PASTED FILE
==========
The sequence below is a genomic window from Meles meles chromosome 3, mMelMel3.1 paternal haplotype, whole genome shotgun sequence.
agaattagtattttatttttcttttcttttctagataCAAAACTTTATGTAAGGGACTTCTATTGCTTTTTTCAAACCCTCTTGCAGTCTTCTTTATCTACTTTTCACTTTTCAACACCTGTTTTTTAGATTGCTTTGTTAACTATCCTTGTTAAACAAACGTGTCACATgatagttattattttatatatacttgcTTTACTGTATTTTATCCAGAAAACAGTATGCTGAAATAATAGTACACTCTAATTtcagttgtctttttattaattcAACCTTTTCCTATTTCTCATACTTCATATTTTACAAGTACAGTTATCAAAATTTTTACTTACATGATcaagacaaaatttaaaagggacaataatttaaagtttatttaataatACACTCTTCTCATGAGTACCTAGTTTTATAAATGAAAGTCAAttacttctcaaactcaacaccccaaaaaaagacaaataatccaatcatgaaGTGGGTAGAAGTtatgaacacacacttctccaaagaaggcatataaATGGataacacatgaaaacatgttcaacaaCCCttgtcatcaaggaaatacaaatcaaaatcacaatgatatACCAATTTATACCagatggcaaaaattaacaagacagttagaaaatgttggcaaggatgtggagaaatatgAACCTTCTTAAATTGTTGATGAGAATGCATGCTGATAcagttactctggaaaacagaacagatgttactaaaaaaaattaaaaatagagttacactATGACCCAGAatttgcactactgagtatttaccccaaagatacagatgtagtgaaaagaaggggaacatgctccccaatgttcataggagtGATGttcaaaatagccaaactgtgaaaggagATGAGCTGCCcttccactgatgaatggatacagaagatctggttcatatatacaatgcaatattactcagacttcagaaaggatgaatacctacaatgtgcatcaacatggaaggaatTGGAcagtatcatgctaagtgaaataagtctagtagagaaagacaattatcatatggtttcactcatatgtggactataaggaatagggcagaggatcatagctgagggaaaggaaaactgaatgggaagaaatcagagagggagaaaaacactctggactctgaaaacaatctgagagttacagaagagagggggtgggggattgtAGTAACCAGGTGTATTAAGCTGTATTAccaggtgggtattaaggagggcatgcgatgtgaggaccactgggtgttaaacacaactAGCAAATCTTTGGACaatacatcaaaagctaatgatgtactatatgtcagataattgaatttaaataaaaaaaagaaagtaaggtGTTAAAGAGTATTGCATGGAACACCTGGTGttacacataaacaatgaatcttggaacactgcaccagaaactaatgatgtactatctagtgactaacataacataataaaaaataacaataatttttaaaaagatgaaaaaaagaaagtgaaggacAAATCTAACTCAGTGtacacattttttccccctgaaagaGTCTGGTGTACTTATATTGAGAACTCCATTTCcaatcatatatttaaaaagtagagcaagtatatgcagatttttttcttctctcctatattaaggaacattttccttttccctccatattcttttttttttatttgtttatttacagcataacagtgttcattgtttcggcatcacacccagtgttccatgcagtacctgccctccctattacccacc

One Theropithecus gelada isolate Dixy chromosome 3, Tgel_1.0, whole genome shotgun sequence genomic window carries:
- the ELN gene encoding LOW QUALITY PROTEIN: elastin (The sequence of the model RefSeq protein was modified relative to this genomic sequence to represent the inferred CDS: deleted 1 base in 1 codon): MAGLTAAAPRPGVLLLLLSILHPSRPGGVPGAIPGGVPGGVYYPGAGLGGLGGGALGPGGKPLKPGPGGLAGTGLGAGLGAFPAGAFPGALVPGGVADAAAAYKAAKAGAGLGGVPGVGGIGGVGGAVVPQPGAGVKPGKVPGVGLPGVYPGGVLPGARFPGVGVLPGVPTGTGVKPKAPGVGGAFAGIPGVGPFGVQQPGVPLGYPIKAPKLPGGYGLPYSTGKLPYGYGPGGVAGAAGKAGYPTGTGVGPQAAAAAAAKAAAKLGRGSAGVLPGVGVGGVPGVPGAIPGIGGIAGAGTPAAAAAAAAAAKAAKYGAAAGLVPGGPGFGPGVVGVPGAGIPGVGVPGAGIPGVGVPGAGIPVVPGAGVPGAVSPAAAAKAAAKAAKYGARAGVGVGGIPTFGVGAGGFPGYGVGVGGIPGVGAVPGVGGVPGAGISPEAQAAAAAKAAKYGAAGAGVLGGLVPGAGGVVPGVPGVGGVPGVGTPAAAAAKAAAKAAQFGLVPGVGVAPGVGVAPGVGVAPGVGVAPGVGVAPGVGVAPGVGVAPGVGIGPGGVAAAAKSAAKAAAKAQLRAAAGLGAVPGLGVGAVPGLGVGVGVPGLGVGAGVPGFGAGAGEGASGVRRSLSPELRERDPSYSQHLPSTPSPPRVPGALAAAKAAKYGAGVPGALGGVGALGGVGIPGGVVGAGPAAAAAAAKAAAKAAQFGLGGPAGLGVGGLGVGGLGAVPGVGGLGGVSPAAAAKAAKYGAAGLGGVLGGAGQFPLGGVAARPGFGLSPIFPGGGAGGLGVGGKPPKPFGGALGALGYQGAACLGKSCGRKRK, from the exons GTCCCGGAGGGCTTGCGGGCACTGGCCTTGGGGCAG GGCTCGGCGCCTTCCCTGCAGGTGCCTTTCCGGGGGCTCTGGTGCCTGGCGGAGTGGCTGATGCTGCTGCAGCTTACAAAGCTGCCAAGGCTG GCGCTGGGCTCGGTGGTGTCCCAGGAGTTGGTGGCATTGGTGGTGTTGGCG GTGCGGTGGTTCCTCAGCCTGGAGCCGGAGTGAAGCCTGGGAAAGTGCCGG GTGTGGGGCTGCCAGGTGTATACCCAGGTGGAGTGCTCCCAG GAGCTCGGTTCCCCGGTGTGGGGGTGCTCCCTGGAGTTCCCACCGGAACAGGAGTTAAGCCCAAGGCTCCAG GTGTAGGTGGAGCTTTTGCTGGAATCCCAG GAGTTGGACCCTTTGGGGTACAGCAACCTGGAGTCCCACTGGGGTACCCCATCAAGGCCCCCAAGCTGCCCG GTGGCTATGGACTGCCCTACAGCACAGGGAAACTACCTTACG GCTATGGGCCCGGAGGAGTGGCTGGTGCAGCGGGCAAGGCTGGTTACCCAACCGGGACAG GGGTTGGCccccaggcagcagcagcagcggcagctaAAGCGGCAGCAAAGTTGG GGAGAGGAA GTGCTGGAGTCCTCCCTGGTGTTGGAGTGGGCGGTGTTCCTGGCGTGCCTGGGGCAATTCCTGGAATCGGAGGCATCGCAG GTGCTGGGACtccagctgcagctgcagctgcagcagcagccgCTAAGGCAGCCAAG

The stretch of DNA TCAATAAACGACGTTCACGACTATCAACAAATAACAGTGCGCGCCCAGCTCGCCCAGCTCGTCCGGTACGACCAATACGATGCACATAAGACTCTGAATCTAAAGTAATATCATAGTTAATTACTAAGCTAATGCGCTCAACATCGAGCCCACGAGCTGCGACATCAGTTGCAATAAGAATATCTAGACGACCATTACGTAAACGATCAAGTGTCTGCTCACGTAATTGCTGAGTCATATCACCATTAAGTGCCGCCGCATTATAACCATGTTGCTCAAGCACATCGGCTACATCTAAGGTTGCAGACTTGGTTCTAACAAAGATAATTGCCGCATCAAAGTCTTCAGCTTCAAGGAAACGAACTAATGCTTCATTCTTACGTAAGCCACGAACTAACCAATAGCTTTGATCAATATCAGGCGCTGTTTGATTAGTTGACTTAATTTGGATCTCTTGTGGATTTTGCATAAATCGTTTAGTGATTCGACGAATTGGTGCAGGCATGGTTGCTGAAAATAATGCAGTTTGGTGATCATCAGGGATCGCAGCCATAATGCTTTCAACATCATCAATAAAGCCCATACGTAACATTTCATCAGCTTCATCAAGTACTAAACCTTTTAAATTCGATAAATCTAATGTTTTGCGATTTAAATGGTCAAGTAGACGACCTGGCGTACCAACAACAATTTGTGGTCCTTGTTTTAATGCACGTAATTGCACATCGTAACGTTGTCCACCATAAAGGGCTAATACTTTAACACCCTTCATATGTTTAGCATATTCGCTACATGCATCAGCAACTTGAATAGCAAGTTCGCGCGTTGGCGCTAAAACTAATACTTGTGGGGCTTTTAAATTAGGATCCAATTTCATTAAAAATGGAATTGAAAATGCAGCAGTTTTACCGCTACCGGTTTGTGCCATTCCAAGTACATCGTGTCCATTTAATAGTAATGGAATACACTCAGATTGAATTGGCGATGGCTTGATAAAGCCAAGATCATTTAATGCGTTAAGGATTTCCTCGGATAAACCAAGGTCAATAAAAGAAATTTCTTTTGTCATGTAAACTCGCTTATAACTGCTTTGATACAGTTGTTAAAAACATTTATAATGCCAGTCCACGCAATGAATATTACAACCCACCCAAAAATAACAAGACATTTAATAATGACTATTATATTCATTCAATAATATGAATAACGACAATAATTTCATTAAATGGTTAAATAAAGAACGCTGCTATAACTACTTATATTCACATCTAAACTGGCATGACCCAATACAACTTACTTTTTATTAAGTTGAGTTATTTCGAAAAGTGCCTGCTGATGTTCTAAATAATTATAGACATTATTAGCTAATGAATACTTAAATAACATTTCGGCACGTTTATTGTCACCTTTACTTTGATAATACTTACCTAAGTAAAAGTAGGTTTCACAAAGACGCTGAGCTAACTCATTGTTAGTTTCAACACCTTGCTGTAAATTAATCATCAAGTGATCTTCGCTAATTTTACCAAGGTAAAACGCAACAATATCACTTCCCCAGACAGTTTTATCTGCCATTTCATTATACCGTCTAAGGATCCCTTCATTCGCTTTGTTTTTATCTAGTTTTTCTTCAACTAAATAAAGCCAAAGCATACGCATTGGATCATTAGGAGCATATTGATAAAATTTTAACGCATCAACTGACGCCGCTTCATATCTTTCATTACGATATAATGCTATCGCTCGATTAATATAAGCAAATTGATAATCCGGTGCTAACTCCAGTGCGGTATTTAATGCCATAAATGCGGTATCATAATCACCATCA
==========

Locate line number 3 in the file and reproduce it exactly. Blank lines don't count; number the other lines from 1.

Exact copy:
One Theropithecus gelada isolate Dixy chromosome 3, Tgel_1.0, whole genome shotgun sequence genomic window carries: